Agriculture Committee OKs Bills to Help Farmers Access Water

A farm in the Dorothea area on the West End of St. Thomas. (Photo by Bethaney Lee)

The Committee on Economic Development, Regulations and Agriculture moved forward two bills during a Thursday hearing on St. Croix that would help farmers keep a consistent water supply for agricultural needs.

Bill 33-0037 is an act requiring the Department of Planning and Natural Resources to identify and rehabilitate a total of seven ponds, five in the St. Croix District and two on St. Thomas, to capture stormwater runoff. It also directs DPNR to maintain the ponds.

Though DPNR Commissioner Jean-Pierre Oriol was not present for the senate hearing, his written testimony was supportive of the overall intent of the bill. However, he expressed reservations about the 180-day timeframe for the entity to establish a stormwater management plan.

“Requiring the inter-agency committee to actually formulate a stormwater management plan within 180 days, as we have stated on many previous occasions, this is an unrealistic timeframe to accomplish this task. Of the departments named in the measure to participate on the inter-agency committee, none have existing personnel with the technical expertise in stormwater engineering and landscape design to create a stormwater management plan,” Oriol’s testimony read.

Oriol said that though there are federal funding opportunities available through the U.S. Army Corps Planning & Assistance to States Program, the program is competitive and would have to be applied for and awarded to the department before any benefit would be seen. He added that while a request for technical assistance to the department’s federal partners could be put in, he could not guarantee their support in achieving a 180-day mandate.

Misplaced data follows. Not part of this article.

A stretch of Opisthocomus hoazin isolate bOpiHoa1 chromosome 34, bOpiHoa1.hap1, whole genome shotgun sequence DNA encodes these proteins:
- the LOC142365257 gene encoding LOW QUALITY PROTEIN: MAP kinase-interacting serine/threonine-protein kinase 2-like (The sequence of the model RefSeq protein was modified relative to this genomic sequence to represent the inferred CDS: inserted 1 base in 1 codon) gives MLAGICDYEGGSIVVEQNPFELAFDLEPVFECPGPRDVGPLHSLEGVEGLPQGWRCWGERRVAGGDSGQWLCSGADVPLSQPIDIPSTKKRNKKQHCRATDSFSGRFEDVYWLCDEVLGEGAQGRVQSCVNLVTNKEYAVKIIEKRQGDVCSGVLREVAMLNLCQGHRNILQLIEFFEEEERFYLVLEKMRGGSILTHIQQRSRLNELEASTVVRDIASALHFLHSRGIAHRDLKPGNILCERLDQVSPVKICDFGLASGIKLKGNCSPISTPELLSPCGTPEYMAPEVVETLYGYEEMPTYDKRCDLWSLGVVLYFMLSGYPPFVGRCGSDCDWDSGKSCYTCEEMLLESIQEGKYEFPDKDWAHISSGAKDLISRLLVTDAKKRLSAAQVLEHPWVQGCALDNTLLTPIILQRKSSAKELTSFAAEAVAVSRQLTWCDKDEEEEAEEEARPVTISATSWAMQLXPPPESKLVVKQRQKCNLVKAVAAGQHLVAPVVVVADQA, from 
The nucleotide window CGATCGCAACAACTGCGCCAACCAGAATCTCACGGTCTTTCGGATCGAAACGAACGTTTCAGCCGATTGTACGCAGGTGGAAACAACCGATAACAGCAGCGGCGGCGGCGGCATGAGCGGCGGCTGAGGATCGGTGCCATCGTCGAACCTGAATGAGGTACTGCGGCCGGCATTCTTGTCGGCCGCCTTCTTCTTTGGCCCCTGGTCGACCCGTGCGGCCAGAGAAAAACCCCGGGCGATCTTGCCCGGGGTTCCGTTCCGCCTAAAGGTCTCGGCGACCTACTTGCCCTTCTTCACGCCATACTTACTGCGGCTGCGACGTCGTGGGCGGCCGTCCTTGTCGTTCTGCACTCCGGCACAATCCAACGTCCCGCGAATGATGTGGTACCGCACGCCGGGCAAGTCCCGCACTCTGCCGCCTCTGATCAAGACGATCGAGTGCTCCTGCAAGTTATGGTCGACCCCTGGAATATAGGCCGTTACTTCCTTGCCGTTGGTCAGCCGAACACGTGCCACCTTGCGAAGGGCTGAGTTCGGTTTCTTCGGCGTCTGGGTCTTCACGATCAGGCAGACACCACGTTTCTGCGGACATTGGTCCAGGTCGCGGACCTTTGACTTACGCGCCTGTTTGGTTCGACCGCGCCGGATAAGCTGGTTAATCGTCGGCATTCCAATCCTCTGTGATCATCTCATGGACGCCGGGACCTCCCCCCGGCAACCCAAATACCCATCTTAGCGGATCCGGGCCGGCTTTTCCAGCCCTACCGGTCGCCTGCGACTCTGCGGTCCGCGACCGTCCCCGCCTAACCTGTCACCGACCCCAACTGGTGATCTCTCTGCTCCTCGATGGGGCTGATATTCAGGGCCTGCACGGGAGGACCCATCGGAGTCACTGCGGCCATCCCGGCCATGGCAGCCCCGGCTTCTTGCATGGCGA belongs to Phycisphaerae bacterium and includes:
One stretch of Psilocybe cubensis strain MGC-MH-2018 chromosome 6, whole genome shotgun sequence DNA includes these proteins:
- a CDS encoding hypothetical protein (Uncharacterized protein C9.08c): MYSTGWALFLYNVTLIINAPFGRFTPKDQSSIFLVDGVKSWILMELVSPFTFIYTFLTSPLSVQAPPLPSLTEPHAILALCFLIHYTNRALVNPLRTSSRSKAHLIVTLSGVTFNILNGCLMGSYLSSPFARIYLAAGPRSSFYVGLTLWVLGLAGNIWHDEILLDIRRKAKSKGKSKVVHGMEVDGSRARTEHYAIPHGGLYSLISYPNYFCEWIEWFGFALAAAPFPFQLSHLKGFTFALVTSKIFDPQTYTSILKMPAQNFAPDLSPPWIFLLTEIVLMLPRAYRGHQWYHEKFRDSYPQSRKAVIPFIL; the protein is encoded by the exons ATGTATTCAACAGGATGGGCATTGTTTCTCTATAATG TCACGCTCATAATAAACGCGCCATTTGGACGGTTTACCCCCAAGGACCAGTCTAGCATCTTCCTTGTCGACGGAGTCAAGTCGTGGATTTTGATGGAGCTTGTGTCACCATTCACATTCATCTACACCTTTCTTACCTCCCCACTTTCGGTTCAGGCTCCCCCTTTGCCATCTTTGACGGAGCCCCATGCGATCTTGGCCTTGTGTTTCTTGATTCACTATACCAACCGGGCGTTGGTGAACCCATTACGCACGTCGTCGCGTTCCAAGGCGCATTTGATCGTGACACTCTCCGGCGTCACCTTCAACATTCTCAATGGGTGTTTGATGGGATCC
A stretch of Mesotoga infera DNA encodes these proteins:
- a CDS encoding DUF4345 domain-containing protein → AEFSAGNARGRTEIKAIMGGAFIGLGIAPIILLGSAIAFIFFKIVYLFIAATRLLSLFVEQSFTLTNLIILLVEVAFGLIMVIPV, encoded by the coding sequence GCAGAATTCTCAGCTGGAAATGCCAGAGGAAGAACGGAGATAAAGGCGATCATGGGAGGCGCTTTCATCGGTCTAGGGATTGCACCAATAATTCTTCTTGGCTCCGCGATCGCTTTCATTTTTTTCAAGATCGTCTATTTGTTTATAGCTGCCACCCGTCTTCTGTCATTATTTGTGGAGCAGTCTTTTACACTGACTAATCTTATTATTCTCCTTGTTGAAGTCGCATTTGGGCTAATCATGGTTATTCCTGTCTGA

Department of Public Works Commissioner Nelson Petty said Public Works is developing road repair projects throughout the territory, “taking steps to access drainage impacts in each watershed.” He said the department is already in collaboration with the U.S. Army Corps of Engineers and will be conducting a Coastal Resilience Assessment in the territory, which could provide critical information useful for the bill’s intent.

Also discussed was bill 33-0065 which would require the Department of Agriculture to establish and implement a Well Drilling Unit Program in each district. The bill appropriates $300,000 in funding for that purpose, $180,000 for the St. Croix District and $120,000 for the St. Thomas-St. John District.

“The truth is we have no clue what is going on in the water beneath us. There has been proof of sewer seepage and other contaminants into our aquifers, including oil from the previous refinery and other troubling factors that contributed. We need to know the capacity of our water supply across the territory,” Sen. Allison DeGazon said.

With bill 33-0065 DeGazon said a thorough study can be conducted and the government can help deliver a supply of water to farmers who have needed it for some time.

Present for the vote on each bill were Sens. DeGazon, Kurt Vialet, Athneil Thomas, Oakland Benta, Marvin Blyden, and Alicia Barnes, who all voted in favor of both bills. Sens. Dwayne DeGraff, Novelle Francis, and Myron Jackson were absent.

The bills will now move to the Rules and Judiciary Committee for further review.